Indian skill gaming founders and industry associations have welcomed Google’s pilot to permit daily fantasy sports and rummy apps in its app marketplace Google Play, although some have raised concerns that it could potentially cause market distortion in the long term.
On September 8, Google announced that it would begin a one-year pilot to offer daily fantasy sports and rummy apps to users in India by developers incorporated within the country. The pilot programme will start from September 28, 2022 and enable the distribution of these apps within the country.
The move is expected to be a huge shot in the arm for these apps since it will likely reduce the friction faced by users in installing these games on their smartphones, thereby enabling them to attract a much broader audience. Currently, users have to manually sideload these apps on their smartphones by downloading the Android Package (APK) file of these games from alternate distribution sources, which can be quite a cumbersome process.
Deepak Gullapalli, founder and CEO of skill-based gaming firm Head Digital Works, said the step will help improve the unit economics for these games due to better clickthrough rates on their ad campaigns.
"Once the customer clicks on our ad, and he gets to download (our app), the number of downloads will definitely go up. This means that we spend the same amount of dollars but get more downloads, which will improve our acquisition costs," he said.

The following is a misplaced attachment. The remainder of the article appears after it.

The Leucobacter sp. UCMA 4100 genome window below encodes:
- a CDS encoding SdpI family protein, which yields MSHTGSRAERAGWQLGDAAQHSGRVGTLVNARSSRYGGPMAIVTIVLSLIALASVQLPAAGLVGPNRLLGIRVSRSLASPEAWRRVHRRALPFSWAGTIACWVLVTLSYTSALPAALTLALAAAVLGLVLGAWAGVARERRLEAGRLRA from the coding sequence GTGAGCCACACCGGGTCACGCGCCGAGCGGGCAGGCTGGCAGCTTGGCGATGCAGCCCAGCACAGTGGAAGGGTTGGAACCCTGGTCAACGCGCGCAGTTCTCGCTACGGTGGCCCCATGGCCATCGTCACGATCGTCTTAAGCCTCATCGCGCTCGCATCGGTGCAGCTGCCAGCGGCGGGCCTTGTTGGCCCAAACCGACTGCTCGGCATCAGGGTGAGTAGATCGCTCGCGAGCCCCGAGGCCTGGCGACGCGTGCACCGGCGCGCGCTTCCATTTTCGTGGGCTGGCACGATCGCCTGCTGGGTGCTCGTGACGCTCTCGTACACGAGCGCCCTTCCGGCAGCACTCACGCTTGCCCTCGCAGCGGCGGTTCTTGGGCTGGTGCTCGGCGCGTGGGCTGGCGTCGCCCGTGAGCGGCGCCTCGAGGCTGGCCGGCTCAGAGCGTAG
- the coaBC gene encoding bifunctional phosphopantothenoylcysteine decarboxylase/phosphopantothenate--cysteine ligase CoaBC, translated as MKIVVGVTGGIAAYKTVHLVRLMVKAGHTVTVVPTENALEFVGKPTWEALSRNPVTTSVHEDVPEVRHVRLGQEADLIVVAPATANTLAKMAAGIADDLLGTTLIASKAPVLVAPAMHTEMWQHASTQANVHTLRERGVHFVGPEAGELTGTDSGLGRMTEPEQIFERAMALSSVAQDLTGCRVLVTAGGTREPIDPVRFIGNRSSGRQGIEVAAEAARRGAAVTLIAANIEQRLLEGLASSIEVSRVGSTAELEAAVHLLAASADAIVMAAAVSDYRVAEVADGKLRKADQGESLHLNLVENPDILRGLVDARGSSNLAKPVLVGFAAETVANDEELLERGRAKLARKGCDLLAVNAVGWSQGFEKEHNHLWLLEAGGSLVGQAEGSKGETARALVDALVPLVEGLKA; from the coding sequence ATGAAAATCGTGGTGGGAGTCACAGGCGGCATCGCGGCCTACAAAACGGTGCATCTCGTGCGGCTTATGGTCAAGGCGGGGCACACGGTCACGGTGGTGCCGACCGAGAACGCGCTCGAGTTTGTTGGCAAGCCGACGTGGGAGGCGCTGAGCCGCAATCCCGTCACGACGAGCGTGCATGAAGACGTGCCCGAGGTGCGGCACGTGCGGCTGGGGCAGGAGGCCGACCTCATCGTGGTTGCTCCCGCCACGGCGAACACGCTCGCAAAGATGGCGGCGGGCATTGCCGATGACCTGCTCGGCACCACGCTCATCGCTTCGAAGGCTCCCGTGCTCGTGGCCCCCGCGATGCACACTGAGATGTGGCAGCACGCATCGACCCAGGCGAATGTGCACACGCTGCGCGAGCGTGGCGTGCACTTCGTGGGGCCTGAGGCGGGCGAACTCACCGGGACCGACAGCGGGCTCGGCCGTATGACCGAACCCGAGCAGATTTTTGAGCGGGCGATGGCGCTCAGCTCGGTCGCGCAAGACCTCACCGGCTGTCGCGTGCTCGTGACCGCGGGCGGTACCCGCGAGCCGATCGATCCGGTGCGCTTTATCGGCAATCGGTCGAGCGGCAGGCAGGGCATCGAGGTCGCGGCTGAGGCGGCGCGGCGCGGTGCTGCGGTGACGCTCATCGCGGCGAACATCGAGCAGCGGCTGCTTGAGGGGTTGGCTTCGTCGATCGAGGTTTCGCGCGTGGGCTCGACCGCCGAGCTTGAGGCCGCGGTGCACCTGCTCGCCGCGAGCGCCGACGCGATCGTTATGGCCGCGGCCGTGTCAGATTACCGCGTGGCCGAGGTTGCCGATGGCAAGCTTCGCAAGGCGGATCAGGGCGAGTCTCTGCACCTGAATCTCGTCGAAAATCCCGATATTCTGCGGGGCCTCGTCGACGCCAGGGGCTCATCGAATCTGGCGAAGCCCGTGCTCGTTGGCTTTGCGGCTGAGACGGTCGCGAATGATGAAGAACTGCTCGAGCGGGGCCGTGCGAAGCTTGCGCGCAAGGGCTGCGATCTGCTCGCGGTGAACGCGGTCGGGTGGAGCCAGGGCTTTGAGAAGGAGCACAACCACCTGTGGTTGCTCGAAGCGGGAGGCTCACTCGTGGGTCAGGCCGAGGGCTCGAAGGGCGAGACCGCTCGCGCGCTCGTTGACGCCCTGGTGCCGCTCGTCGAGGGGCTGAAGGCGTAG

Besides this, it will also improve app discoverability for users to play these games on their phones and increase the level of security on customer transactions, thereby improving consumer trust in these companies, he said.
"If you look at India (market) today, there are many apps that are illegal offshore gambling companies marketing in the country and making customers play on their apps, with the money mostly going out of the country without being taxed by the government. This move will help us send the right message to consumers to play only on apps that are from Indian companies, with the money being properly taxed and staying within India," he said.
Sameer Barde, CEO of the E-Gaming Federation, also echoed this sentiment, saying this step would allow players to essentially play on platforms that follow best practices.
"Google’s measured approach to a safer user experience will encourage responsible gaming and help legitimate skill gaming operators grow while eliminating unscrupulous fly-by-night operators," he said.
Joy Bhattacharya, director-general of Federation of Indian Fantasy Sports (FIFS) also said they welcome this pilot to allow apps on Google Play Store "that are recognised by the Supreme Court of India as regular business activities"
That said, the step could disadvantage startups offering other categories of skill games that are currently excluded from the pilot.